2020 President’s Medal honoree
June 1, 2020
The President’s Medal is The Architectural League’s highest honor and is bestowed, at the discretion of the League’s President and Board of Directors, to recognize extraordinary achievements in architecture, urbanism, art, design, and the environment.
On June 1, 2020, Architectural League President Paul Lewis presented the 2020 President’s Medal to Andrew Freear, director of Rural Studio, Auburn University’s off-campus design-build program located in Newbern, Alabama. The League honored Andrew Freear as an educator whose deeply considered, widely influential model of architectural pedagogy has enriched and intensified the training of more than 1,000 students, helping them develop as “citizen architects” prepared to use design as a tool for social good.
Due to the COVID-19 pandemic and the social distancing guidelines in effect through the spring of 2020, the League hosted its medal ceremony in a live online program. Following a video presentation recognizing Rural Studio’s many achievements and featuring tributes from alumni, collaborators, and supporters, Freear was joined in conversation by Billie Tsien, founding partner of Tod Williams Billie Tsien Architects | Partners, and Marlon Blackwell, Professor and Chair of the Fay Jones School of Architecture and Design at the University of Arkansas.
In his presentation of the Medal, Paul Lewis read the following citation:
Through his almost two decades of leadership at Auburn University’s Rural Studio, Andrew Freear has created a complex and challenging understanding of what architecture can be and can do. Rural Studio engages some of the most difficult questions in our society—systemic racism, poverty, the degradation of the rural landscape—and shows how architecture can be an instrument of care, bringing together science, technology, craft, and art to support and give form to our common humanity. Andrew Freear challenges students to contribute to a better society, by creating truly exceptional buildings and places in deep collaboration with the diverse local community. Through its civic projects, new approaches to housing, restorative food systems, and materials research, Rural Studio has become an exemplary model of architectural education. It defines through its work what every architect, and every citizen, must embrace: the ethical responsibility for the social, political, and environmental consequences of their actions in the world.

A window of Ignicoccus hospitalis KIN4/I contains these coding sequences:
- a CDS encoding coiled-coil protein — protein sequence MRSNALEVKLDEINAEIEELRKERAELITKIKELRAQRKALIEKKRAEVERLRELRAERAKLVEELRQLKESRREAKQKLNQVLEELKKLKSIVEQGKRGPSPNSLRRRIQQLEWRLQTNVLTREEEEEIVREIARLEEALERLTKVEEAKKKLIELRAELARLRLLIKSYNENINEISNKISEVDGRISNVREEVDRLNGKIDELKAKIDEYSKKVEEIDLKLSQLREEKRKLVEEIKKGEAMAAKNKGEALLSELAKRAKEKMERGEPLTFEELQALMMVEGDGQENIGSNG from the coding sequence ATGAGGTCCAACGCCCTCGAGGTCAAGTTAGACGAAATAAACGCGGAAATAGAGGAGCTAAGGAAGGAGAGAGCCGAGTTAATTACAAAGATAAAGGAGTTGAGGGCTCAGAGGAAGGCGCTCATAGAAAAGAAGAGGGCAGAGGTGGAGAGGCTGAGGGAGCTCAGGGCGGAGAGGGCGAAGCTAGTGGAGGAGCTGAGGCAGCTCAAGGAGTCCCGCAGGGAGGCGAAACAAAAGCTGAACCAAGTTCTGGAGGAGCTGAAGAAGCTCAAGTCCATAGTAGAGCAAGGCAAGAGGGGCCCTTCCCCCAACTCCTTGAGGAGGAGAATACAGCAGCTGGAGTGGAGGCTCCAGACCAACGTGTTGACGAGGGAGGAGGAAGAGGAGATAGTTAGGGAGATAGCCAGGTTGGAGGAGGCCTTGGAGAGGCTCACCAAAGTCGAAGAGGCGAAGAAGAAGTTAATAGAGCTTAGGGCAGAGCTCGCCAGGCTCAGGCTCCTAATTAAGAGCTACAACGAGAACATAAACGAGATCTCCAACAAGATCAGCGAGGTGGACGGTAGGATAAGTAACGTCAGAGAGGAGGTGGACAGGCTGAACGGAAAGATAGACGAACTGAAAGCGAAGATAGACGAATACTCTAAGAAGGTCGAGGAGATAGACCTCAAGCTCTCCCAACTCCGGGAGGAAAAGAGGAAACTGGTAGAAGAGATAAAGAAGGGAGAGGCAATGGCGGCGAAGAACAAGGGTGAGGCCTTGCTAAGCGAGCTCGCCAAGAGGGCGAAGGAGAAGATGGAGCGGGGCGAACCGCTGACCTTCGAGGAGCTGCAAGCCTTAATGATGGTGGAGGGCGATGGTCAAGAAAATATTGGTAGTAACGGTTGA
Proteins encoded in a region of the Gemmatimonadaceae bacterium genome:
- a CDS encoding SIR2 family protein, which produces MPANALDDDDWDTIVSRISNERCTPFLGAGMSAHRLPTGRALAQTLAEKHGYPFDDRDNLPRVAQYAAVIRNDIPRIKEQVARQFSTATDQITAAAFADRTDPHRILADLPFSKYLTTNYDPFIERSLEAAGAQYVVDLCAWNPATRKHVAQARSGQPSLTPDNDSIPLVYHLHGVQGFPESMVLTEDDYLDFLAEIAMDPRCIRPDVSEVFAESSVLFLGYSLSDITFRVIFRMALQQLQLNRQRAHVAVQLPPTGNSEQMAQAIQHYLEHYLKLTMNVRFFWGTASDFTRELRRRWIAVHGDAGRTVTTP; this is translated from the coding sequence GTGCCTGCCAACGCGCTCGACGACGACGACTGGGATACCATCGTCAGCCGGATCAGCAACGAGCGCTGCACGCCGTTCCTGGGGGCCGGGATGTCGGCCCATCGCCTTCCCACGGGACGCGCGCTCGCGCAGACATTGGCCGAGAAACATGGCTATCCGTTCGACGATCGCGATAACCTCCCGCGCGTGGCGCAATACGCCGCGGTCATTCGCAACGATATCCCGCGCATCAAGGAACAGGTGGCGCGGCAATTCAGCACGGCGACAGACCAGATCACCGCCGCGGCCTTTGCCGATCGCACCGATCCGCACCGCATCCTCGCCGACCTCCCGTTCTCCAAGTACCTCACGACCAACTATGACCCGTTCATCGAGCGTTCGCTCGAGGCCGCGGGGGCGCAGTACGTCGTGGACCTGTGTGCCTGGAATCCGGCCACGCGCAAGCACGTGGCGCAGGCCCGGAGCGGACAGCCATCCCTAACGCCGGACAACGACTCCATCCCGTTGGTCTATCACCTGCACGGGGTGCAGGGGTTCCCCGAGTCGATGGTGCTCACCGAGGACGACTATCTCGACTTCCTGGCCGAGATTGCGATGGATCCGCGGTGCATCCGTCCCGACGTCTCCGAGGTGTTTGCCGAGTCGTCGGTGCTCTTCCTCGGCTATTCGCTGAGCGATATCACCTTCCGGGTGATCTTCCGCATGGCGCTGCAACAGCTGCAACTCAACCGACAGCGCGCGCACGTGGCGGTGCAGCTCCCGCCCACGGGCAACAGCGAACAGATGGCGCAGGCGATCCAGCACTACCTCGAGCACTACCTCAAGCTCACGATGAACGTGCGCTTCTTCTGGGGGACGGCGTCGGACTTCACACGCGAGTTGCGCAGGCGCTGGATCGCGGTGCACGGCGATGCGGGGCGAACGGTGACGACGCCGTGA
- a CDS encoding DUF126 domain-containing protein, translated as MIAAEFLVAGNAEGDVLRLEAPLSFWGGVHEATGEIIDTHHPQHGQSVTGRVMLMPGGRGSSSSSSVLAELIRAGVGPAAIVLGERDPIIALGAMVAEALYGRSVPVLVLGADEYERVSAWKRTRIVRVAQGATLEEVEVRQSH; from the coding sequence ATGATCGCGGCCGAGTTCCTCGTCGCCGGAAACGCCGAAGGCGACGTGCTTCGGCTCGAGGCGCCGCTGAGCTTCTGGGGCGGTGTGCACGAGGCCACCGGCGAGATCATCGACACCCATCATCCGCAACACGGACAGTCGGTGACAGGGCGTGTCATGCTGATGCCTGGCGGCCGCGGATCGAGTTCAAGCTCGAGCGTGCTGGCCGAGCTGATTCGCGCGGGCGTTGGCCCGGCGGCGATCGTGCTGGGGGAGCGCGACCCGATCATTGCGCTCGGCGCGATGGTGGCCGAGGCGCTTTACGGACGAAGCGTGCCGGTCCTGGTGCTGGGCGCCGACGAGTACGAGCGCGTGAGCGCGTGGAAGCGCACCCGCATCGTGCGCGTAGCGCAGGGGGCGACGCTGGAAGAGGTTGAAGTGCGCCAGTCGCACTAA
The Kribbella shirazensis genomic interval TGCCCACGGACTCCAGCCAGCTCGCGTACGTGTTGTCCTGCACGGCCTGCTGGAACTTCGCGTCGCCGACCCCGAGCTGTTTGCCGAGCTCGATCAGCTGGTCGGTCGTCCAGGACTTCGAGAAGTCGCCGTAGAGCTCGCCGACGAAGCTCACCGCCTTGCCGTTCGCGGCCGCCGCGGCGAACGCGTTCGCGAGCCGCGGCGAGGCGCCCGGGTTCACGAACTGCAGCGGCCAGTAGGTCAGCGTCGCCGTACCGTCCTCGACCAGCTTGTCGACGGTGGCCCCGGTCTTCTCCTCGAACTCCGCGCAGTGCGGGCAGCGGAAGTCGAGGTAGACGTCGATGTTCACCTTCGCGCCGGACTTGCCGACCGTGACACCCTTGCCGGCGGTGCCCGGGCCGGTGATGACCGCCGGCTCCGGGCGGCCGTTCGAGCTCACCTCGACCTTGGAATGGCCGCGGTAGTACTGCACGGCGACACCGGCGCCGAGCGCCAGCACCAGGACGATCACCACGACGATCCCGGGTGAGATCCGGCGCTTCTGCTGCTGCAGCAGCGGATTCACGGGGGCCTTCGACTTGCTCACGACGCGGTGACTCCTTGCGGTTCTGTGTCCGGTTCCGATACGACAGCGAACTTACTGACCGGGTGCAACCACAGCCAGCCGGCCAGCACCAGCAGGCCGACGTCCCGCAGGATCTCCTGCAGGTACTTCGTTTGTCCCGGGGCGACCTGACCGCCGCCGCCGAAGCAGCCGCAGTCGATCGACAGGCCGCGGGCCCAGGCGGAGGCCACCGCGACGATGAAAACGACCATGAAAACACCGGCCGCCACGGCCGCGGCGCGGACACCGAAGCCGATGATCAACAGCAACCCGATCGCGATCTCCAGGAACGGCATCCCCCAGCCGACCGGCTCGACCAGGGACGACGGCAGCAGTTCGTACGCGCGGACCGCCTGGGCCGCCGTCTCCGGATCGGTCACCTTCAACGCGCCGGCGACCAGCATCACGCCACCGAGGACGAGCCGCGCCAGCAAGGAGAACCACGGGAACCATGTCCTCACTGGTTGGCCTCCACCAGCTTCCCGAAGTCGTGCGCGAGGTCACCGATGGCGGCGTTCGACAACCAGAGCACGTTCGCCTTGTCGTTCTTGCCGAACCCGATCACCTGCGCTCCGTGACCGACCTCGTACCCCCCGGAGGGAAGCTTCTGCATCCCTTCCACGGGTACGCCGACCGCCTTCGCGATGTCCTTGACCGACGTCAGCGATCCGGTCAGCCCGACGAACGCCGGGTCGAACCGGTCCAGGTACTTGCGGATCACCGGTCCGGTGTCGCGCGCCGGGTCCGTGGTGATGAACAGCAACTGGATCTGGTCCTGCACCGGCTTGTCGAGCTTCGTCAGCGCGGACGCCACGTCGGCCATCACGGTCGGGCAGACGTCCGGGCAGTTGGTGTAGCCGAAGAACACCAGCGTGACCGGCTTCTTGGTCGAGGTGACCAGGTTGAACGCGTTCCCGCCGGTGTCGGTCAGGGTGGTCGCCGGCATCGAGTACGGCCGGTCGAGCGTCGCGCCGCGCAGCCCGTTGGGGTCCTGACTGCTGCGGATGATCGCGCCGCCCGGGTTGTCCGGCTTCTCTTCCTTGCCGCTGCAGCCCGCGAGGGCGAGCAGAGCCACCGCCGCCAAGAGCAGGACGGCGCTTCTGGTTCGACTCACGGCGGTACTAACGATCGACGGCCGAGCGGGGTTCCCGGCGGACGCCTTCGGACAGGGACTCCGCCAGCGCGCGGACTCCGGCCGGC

In his remarks, Andrew Freear said:
I like to be a champion for the local….Rural challenges are as interesting as urban challenges, and I think that these challenges deserve everyone’s attention. I hope that the rural isn’t just seen as an extraction landscape, but as a place of opportunity and potential like we’ve seen it….
I do hope that the underlying message of the award is heard: that place really does matter and that everyone, both rich and poor, deserves the benefit of good, dignified, equitable design, whether they can afford it or not.